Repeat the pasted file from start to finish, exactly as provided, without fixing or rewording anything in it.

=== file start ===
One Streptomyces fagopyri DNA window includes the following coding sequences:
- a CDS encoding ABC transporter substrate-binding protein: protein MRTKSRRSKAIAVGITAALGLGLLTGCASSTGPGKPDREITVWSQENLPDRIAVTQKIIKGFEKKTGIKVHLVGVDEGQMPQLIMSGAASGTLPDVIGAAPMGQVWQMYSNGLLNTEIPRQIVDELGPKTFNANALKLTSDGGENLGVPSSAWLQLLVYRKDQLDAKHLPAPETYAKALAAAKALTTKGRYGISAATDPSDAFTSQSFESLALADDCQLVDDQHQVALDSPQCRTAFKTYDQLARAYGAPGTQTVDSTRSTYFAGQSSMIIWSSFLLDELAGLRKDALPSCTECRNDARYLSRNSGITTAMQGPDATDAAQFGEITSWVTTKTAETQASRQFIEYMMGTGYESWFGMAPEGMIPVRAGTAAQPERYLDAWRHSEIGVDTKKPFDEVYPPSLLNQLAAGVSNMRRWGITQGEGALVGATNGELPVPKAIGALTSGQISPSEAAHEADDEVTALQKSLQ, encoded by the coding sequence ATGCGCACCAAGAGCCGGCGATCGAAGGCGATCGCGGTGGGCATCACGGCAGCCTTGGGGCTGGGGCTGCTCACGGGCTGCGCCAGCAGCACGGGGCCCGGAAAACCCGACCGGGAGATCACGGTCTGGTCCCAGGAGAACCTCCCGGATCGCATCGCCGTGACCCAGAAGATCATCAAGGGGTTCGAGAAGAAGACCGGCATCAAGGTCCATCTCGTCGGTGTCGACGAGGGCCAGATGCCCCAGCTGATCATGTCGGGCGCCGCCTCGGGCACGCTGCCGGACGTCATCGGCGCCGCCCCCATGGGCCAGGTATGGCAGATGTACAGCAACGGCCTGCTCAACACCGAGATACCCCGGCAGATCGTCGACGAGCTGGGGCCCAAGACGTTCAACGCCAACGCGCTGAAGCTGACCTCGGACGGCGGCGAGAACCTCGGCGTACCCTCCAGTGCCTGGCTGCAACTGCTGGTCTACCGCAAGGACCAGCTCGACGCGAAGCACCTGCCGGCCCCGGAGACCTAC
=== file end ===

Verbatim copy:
One Streptomyces fagopyri DNA window includes the following coding sequences:
- a CDS encoding ABC transporter substrate-binding protein: protein MRTKSRRSKAIAVGITAALGLGLLTGCASSTGPGKPDREITVWSQENLPDRIAVTQKIIKGFEKKTGIKVHLVGVDEGQMPQLIMSGAASGTLPDVIGAAPMGQVWQMYSNGLLNTEIPRQIVDELGPKTFNANALKLTSDGGENLGVPSSAWLQLLVYRKDQLDAKHLPAPETYAKALAAAKALTTKGRYGISAATDPSDAFTSQSFESLALADDCQLVDDQHQVALDSPQCRTAFKTYDQLARAYGAPGTQTVDSTRSTYFAGQSSMIIWSSFLLDELAGLRKDALPSCTECRNDARYLSRNSGITTAMQGPDATDAAQFGEITSWVTTKTAETQASRQFIEYMMGTGYESWFGMAPEGMIPVRAGTAAQPERYLDAWRHSEIGVDTKKPFDEVYPPSLLNQLAAGVSNMRRWGITQGEGALVGATNGELPVPKAIGALTSGQISPSEAAHEADDEVTALQKSLQ, encoded by the coding sequence ATGCGCACCAAGAGCCGGCGATCGAAGGCGATCGCGGTGGGCATCACGGCAGCCTTGGGGCTGGGGCTGCTCACGGGCTGCGCCAGCAGCACGGGGCCCGGAAAACCCGACCGGGAGATCACGGTCTGGTCCCAGGAGAACCTCCCGGATCGCATCGCCGTGACCCAGAAGATCATCAAGGGGTTCGAGAAGAAGACCGGCATCAAGGTCCATCTCGTCGGTGTCGACGAGGGCCAGATGCCCCAGCTGATCATGTCGGGCGCCGCCTCGGGCACGCTGCCGGACGTCATCGGCGCCGCCCCCATGGGCCAGGTATGGCAGATGTACAGCAACGGCCTGCTCAACACCGAGATACCCCGGCAGATCGTCGACGAGCTGGGGCCCAAGACGTTCAACGCCAACGCGCTGAAGCTGACCTCGGACGGCGGCGAGAACCTCGGCGTACCCTCCAGTGCCTGGCTGCAACTGCTGGTCTACCGCAAGGACCAGCTCGACGCGAAGCACCTGCCGGCCCCGGAGACCTAC